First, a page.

Notice that Trump has barely lifted a finger to assist those who need genuine reform that would bring quality care to all, the kind of help he promised as a candidate. Instead, he has directed his energies at helping Speaker Paul Ryan win over right-wing House members by promising to make the bill even crueler to those who need health care the most.
Take a look at this statement issued by tea partier and Alabama Republican Rep. Robert Aderholt after meeting with Trump on Friday, a statement so mind-boggling it’s worth quoting in full:
“President Trump called me to the Oval Office this morning to discuss the American Healthcare Act, because of his understanding that I could not support the current language of the bill. I expressed to the president my concern around the treatment of older, poorer Americans in states like Alabama. I reminded him that he received overwhelming support from Alabama’s voters.
“The president listened to the fact that a 64-year-old person living near the poverty line was going to see their insurance premiums go up from $1,700 to $14,600 per year. The president looked me in the eye and said, ‘These are my people and I will not let them down. We will fix this for them.’
“I also asked the president point blank if this House bill was the one that he supported. He told me he supports it ‘1,000 percent.’
“After receiving the president’s word that these concerns will be addressed, I changed my vote to yes.”
Can you believe it? Trump’s behind the bill 1,000 percent, the president claims, but don’t worry, we’ll fix it. It’s hard to decide which of the two men is behaving more hypocritically: Trump saying he won’t let the people down or Aderholt claiming to believe the president actually will keep his word. Each is endorsing a cutthroat scheme that will bring nothing but grief to the people but hundreds of billions in tax breaks to the wealthy and vast profits to the insurance industry.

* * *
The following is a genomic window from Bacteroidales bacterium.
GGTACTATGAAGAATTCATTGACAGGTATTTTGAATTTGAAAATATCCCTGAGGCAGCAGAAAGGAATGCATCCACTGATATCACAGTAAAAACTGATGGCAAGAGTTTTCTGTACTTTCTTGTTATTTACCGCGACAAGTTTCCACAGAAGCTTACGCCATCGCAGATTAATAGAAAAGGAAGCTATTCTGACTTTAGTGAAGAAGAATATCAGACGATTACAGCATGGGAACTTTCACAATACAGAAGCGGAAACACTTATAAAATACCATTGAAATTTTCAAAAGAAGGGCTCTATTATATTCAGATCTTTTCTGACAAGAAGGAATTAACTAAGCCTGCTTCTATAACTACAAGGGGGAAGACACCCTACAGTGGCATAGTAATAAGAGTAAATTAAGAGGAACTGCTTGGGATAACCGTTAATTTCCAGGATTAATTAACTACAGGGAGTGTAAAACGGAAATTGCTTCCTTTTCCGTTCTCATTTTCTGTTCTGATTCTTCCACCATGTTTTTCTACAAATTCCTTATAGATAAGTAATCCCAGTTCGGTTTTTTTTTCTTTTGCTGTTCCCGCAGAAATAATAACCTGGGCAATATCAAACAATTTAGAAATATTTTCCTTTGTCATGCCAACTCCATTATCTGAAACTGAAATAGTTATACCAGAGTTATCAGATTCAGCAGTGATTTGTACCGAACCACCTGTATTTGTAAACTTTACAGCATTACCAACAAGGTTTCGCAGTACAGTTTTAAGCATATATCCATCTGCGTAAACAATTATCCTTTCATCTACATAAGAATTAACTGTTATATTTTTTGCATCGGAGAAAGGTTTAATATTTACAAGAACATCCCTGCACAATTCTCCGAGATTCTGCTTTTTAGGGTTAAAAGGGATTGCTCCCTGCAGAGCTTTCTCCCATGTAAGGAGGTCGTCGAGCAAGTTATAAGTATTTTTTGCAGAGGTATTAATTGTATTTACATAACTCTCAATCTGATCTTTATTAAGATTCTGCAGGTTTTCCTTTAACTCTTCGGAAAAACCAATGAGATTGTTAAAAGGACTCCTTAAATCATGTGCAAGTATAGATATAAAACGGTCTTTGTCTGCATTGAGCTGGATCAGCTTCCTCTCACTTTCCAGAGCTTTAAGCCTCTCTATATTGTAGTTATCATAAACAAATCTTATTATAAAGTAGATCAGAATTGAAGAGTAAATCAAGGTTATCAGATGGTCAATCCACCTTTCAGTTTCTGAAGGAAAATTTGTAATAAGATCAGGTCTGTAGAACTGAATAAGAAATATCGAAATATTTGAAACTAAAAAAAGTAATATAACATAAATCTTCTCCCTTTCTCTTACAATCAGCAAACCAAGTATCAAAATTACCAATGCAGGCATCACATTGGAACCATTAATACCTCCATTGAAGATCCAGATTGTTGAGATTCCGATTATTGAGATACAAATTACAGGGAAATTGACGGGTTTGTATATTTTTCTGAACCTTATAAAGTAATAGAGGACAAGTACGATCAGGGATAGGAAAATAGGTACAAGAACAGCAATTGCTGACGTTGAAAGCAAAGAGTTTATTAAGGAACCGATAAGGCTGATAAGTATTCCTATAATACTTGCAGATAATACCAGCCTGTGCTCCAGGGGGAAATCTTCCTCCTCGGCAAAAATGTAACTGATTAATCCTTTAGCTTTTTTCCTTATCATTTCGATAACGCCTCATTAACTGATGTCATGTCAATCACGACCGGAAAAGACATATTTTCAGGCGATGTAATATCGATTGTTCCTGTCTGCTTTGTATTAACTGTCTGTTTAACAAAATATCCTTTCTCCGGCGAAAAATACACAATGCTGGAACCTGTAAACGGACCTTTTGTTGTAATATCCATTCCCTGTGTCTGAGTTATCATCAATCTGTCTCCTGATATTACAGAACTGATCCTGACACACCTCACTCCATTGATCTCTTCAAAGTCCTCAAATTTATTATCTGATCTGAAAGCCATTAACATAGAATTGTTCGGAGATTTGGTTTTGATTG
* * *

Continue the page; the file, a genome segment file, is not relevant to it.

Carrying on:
According to the Center on Budget and Policy Priorities:
“The top 400 highest-income taxpayers — whose annual incomes average more than $300 million apiece — each would receive an average annual tax cut of about $7 million, we estimate from Internal Revenue Service (IRS) data.”
Andy Slavitt, who was President Obama’s acting administrator of the Centers for Medicare and Medicaid Services told The Washington Post, “This is a massive tax cut for unpopular industries and wealthy individuals. It is about cutting care for lower-income people, seniors, people with disabilities and kids to pay for the tax cut.”
This is, in the words of Sen. Chris Murphy (D-CT), “a dumpster fire of a bill that was written on the back of a napkin behind closed doors because Republicans know this is a disaster.” But thanks to ineptitude and an inchoate, ill-planned rush to pass the legislation, it looks as if the current Republican bill may be on its way to failure, if not in the House then in the Senate.
Lucky us — for now. But if the GOP and Trump White House do manage to force on us anything short of what’s really needed – single-payer, universal health care — we’re doomed to live in a nation the motto of which may no longer be “In God We Trust” but instead, “Die young and leave a good-looking corpse.”